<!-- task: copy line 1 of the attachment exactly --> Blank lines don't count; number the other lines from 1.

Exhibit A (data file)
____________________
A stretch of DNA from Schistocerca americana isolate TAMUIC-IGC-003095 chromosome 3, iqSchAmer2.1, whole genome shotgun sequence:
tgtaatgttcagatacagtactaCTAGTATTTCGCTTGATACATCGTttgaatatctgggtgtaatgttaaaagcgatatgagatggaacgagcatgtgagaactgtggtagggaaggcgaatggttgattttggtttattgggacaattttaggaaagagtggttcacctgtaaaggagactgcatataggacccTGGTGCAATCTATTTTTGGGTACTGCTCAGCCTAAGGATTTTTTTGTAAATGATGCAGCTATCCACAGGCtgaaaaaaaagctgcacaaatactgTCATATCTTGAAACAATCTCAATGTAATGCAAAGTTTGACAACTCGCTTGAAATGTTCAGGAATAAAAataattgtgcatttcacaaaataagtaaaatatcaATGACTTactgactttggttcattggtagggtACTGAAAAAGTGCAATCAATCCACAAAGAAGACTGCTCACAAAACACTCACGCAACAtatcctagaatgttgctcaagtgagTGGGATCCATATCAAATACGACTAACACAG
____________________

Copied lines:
A stretch of DNA from Schistocerca americana isolate TAMUIC-IGC-003095 chromosome 3, iqSchAmer2.1, whole genome shotgun sequence: